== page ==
The Fragility of Power: Are Big Powers Losing their Mojo?

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Thinking About Global Political, Economic and Social Trends

Moisés Naím is a Latin American economist, journalist, and scholar, and served as a cabinet minister in pre-Chávez Venezuela. A veteran editor of Foreign Affairs, he now serves as a senior associate at the Carnegie Endowment. We read his most recent book, The End of Power, with interest. In it he makes a compelling case that the common wisdom about global power—that it is more concentrated among elites than ever—is dead wrong.

Moises Naim
Source: The

His is a provocative thesis, and he makes it well. If he’s correct, that has profound implications for the nature of power and stability in the contemporary World—in business, in culture, and in politics. And it might mean that politics is, in some crucial ways, much less relevant than people think.

Naím begins by distilling a definition of power from his reading of political theorists. Power, he says, is “the ability to direct or prevent the current or future actions of other groups or individuals.” Simply stated, power means the ability to get people to do what you want them to, or to refrain from doing something you don’t want them to. He describes that power taking four general forms: coercion (brute force), obligation (an appeal to ethical codes), persuasion (an appeal to someone’s preferences, or their vanity), and inducement (actually giving them some good in exchange for compliance).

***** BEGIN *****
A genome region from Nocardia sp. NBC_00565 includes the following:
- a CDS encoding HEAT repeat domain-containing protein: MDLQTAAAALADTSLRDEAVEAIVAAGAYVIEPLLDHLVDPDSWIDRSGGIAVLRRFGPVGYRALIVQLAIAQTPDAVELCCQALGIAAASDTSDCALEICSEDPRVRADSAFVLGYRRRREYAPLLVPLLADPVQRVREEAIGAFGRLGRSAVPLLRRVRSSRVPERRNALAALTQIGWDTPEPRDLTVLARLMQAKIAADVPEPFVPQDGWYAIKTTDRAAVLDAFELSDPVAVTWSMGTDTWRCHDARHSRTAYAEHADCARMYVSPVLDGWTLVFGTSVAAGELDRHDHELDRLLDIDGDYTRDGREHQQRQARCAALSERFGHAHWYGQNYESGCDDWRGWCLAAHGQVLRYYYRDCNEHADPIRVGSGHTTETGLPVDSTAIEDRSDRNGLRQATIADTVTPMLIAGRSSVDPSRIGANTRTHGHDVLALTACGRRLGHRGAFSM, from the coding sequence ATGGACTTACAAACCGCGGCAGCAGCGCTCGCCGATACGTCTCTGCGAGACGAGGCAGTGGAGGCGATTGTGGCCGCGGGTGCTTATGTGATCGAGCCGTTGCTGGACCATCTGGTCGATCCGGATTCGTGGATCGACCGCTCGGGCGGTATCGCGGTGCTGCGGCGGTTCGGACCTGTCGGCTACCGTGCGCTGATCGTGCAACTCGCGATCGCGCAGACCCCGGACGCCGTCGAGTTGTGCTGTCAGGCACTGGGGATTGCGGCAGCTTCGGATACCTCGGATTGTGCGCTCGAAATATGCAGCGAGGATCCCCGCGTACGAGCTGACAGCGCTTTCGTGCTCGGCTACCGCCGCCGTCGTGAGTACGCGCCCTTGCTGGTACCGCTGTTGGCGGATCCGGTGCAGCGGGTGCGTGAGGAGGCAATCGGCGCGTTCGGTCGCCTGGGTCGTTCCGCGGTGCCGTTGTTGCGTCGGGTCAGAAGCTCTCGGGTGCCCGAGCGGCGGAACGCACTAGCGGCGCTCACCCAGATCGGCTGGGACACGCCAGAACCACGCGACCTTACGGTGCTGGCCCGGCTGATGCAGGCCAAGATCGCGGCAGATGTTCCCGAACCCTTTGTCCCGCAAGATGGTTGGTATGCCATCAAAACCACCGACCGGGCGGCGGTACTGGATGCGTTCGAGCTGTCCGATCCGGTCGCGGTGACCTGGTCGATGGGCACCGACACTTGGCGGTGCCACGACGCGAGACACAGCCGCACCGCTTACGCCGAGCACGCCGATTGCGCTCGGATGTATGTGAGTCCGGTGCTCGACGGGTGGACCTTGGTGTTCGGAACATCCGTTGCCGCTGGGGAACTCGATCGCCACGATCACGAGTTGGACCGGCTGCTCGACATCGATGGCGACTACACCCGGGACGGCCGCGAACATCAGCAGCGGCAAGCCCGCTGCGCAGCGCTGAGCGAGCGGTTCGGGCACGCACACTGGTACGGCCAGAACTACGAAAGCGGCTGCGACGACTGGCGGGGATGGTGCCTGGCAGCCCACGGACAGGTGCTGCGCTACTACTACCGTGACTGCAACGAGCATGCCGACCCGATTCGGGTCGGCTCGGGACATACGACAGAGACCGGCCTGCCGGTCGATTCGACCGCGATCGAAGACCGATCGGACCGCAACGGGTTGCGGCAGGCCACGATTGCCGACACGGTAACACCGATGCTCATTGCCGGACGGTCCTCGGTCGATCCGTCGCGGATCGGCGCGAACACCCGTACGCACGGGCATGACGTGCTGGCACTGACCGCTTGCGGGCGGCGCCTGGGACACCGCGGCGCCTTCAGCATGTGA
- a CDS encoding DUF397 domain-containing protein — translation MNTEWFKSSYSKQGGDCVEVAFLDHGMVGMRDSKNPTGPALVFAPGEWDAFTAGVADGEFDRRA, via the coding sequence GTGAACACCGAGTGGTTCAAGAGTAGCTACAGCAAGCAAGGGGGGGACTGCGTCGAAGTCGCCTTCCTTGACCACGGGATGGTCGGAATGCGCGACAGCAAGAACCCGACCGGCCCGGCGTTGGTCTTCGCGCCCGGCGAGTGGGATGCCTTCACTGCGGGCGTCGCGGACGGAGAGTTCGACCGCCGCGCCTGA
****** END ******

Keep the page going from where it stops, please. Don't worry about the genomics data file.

That sounds straightforward. But he borrows a page from economics to give it a unique twist: he says that just as businesses in a given market are protected by “barriers to entry” (costs for participation that might be too high for competitors), power of all kinds hinges on the same restrictions. Economic power, cultural power, and political power are all defended and entrenched by these barriers to entry.

In the world of the 19th and 20th centuries, Naím believes, to be powerful meant above all to be big. Big organizations were able to deploy the new power of bureaucracy to produce efficient, systematic action, and were able to mobilize resources of human and material capital to keep the barriers high and the number of key players low. This bureaucratic revolution is now so much of the air we breathe that we don’t even notice it—although the idea of explicit job duties, precise placement in an organization, delineated structures of responsibility, job-specific training, and so on, are really products of the industrial revolution and the economic organization it created. The civil service bureaucracies that were born in the 20th century followed the same model.

And so the world we’re used to, Naím says, is one where power is most effectively exercised by sovereign nations, by large companies (think of the “Big Three” auto makers, or the old telecom monopolies, or the small cabal of oil majors who once dominated the industry), by established political parties, by churches with deep roots among their people.

But that’s no longer the world we inhabit. For a generation or so, forces have been at work in the world that are now reaching the point of making all that entrenched power far less relevant and effective.